This year’s Hong Kong Arts Festival was a gigantic feast of the performing arts, with performances by the Chicago Symphony Orchestra, the San Carlo Opera from Naples, American Ballet Theatre, Les Musiciens du Louvre, Britain’s National Theatre, Jordi Savall and our good friend Martin Fröst, so we were in stellar company. Fortunately for the ACO, our schedule included a couple of free nights, so many of our musicians were dashing off to catch performances by these outstanding artists before our intensive concert schedule kicked in. I went straight from the airport into a performance of Philip Glass’s hypnotic and extraordinary multi-media genre-bender Einstein on the Beach and was captivated throughout its five-hour, unbroken span.
Across four performances in the Hong Kong City Hall, Richard and the Orchestra performed music ranging from Haydn and Mozart to Ligeti, Dean and Alice in Chains. I had the pleasure of hanging around in the foyers during intervals and after concerts, eavesdropping on comments (although the Cantonese commentary largely escaped me). It’s hard to say what impressed the audiences most: many were raving about Richard’s impeccable playing of Mozart; others loved the rush of energy in the ACO’s interpretation of Tchaikovsky’s Souvenir de Florence; many Australian-inflected voices were gushing proudly about The Reef. Perhaps the South China Morning Post’s notoriously harsh critic captured it best:
The manner in which violinist/director Richard Tognetti elicited that quality from his ensemble was exemplary. Dvorak’s Serenade for Strings hit the spot better than I can ever remember. Lightness of touch and a matching tone pervaded from start to finish; long, gracefully-spun melodic contours flowed effortlessly; not a single note was interfered with unnecessarily. Exquisite.
After the last concert in Hong Kong, the Australian Consul-General, Paul Tighe, hosted a warm-hearted reception at the stunning China Club. The China Club occupies the top three floors of the old Bank of China building, now dwarfed by its modern, I M Pei-designed successor next door, and Norman Foster’s coat-hanger-inspired HSBC building on its other side. In what used to be the executive staff quarters of the old building (from the time when I M Pei’s father was the Chairman of the Bank of China), Sir David Tang, Hong Kong’s über-British style guru and founder of Shanghai Tang, has created an oasis of chic, Shanghai-art-deco elegance where its cheongsam-clad staff serve heavily-poured gin and tonics and offer trays of perfectly crafted Cantonese dim-sum. From past experience I knew not to take a sip of the G&T until after my (unslurred) speech.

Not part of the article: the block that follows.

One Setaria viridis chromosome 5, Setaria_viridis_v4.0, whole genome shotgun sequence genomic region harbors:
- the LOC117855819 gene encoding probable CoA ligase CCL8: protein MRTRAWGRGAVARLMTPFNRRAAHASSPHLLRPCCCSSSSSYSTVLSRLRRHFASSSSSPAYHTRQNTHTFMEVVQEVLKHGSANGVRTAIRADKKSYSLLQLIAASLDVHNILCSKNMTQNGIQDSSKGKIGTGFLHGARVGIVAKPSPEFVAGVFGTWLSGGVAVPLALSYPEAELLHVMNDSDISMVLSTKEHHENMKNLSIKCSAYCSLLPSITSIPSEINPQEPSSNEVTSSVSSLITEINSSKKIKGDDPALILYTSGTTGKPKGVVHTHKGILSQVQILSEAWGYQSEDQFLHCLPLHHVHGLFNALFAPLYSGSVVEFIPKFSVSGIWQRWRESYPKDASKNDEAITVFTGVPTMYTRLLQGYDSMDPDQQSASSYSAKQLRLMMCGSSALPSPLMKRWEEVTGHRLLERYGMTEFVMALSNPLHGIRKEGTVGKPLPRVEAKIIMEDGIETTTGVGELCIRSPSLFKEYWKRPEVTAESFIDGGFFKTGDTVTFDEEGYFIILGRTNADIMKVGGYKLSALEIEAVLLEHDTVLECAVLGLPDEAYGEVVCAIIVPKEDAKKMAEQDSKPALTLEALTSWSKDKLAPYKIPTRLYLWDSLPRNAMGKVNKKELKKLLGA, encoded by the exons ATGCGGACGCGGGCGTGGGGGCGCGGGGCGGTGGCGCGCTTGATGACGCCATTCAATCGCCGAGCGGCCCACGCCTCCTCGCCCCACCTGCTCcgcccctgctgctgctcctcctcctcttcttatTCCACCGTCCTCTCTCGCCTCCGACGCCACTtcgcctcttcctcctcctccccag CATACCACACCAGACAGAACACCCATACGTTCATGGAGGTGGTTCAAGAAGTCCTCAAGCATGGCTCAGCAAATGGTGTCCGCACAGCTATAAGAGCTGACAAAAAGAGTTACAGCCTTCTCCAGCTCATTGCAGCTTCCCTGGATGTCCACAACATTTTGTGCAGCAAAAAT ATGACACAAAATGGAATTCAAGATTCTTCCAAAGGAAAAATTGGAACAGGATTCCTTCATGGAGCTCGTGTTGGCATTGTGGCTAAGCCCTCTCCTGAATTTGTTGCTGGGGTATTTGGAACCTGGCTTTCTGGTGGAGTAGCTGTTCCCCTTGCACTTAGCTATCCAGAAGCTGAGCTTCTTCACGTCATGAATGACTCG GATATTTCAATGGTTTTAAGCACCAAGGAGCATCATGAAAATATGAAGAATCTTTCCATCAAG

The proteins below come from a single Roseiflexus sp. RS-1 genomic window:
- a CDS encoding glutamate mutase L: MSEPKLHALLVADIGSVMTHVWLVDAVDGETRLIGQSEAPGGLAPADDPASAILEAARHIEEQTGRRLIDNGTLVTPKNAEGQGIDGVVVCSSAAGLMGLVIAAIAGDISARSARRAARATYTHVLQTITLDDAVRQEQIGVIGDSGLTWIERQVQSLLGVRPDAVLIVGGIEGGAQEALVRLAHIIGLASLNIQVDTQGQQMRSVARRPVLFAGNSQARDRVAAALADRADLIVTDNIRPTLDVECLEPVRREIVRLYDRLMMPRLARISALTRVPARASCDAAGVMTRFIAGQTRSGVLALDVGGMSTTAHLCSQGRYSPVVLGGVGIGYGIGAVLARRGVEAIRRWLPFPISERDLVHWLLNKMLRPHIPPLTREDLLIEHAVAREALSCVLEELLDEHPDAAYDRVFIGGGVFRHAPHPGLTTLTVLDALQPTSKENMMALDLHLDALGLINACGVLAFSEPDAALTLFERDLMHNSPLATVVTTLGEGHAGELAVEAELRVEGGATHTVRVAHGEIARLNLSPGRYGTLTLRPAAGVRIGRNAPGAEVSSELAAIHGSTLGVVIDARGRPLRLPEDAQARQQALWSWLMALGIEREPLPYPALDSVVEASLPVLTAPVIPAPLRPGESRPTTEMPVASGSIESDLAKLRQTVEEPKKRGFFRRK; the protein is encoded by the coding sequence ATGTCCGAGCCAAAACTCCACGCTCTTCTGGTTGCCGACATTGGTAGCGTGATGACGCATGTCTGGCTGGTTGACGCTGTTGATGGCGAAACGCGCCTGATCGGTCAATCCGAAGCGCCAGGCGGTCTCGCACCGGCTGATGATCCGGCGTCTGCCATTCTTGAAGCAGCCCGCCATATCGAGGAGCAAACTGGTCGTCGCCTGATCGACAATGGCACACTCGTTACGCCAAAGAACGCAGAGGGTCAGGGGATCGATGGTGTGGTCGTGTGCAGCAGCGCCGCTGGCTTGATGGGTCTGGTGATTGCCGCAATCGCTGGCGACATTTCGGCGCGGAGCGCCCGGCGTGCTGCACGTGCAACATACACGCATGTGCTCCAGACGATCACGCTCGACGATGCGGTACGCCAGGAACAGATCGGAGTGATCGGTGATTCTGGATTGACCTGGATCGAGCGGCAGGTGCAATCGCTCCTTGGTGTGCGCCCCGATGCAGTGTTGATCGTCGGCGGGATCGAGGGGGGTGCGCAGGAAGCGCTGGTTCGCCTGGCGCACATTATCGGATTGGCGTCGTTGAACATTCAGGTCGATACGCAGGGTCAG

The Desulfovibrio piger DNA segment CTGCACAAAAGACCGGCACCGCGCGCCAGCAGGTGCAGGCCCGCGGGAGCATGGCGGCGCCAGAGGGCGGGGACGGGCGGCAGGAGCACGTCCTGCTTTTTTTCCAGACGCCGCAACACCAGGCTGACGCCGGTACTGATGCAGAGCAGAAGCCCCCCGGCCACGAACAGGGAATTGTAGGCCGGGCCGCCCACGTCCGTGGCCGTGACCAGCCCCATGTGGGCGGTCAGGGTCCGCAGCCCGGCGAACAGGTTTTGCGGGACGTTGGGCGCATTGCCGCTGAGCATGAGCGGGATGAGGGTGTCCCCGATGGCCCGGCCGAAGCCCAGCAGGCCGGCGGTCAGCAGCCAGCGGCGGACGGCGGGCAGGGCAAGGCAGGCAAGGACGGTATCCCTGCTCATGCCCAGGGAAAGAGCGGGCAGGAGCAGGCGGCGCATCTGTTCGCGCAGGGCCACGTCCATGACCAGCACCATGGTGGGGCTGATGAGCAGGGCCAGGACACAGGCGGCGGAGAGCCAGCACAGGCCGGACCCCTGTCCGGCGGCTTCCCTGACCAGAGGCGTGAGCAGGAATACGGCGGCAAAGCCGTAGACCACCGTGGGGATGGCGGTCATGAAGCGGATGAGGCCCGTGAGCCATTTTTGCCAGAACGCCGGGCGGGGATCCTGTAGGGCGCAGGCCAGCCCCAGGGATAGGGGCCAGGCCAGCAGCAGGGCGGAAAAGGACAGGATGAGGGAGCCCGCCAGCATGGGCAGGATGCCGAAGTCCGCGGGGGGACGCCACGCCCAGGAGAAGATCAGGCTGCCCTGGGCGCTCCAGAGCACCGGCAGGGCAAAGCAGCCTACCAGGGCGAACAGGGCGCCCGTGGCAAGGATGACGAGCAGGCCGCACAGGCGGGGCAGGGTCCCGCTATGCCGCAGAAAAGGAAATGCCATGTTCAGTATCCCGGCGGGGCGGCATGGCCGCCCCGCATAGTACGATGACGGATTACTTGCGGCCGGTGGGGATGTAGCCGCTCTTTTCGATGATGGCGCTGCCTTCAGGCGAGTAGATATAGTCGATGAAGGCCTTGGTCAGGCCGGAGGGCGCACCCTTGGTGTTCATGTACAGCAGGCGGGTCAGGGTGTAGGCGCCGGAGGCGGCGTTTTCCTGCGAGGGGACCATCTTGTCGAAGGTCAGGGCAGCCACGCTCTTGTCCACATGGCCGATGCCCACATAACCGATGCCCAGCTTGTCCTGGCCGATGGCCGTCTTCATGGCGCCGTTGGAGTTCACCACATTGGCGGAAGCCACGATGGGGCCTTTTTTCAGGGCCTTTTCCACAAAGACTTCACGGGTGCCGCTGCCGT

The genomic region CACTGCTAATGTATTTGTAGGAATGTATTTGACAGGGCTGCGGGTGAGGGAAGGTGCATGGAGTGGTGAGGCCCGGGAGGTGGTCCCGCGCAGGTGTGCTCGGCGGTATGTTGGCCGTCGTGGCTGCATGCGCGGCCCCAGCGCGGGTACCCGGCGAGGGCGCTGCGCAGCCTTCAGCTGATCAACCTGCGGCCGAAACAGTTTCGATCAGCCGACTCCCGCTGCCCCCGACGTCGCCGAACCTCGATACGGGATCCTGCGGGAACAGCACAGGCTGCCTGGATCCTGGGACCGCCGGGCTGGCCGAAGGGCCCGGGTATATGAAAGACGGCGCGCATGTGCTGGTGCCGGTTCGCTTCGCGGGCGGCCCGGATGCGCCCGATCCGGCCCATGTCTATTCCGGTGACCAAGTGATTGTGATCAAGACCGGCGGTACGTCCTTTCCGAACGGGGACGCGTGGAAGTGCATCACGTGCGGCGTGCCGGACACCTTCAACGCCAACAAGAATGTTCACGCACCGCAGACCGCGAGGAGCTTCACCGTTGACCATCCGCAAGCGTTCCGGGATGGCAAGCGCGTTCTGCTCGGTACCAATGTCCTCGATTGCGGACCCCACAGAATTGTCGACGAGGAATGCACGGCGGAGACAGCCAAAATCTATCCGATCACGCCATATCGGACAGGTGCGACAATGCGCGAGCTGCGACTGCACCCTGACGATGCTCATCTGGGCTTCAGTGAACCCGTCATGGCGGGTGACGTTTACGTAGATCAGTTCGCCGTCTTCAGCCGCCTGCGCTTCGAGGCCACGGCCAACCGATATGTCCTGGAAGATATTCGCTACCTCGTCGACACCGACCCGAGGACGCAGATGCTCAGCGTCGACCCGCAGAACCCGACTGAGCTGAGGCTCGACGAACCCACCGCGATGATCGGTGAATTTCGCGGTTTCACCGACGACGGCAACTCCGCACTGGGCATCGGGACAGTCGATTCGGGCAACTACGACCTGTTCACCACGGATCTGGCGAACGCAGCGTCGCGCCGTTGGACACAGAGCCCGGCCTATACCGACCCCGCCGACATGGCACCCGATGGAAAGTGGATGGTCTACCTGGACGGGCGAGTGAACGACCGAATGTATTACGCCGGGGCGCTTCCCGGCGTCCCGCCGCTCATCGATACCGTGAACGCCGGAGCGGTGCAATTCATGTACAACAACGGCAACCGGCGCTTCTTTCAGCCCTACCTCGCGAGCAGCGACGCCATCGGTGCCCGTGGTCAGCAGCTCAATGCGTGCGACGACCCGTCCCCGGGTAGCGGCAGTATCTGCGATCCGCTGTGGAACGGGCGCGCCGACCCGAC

When the musicians boarded the flight from Hong Kong to San Francisco, there seemed to be a lot of new-looking luggage at the check-in desk: Louis Vuitton cases, Birkin bags and Bottega Veneto wallets – evidence that a few people had found their way to Mongkok, or perhaps across the border to global rip-off capital Shenzhen.
There were a couple of quiet days in Berkeley before the concerts began, and several members of the Orchestra took the opportunity for a couple of day trips to places like Yosemite National Park or the surfing coast of California. In fact, for a moment I thought we might need to despatch a search party up to the Napa Valley as the rehearsal time loomed.
Returning to Berkeley, California, where the Orchestra has performed several times in the last few years, there was a wonderfully warm reception from the audience. The CalPerformances series at University of California, Berkeley is one of the most prestigious performing arts series on the West Coast, and its wonderful Director, Matias Tarnopolsky (former Director of Artistic Planning of the Chicago Symphony and the New York Philharmonic), puts together an annual program of the top musical performers in the world today. Far from asking his visiting ensembles to perform war-horse repertoire, he welcomed two typical ACO-style programs which really showed what the Orchestra is about. Again, superb reviews followed, including this from the San Francisco Classical Voice:
Dressed in solid black, with all but the cellists standing, the Australian Chamber Orchestra made an imposing visual impact on the Hertz Hall stage in Berkeley Saturday night. Appearances promptly became irrelevant when this superb, often startling ensemble began to play. With their warmly grave tone and daringly punctuated phrasing of the opening Adagio in Haydn’s Symphony No. 49, “La Passione”, the visitors from Down Under served notice that this was not to be any ordinary night of music making. Artistic Director and lead violinist Richard Tognetti, who leads his ACO from behind the first violin music stand, had his players off at a dizzying sprint in the Allegro. But there was much more than speed and momentum. Haydn’s glorious 49th became a hall of wonders in this peak performance, somber, spirited, effusive and gripping.
Written by Timothy Calnin, Australian Chamber Orchestra, General Manager.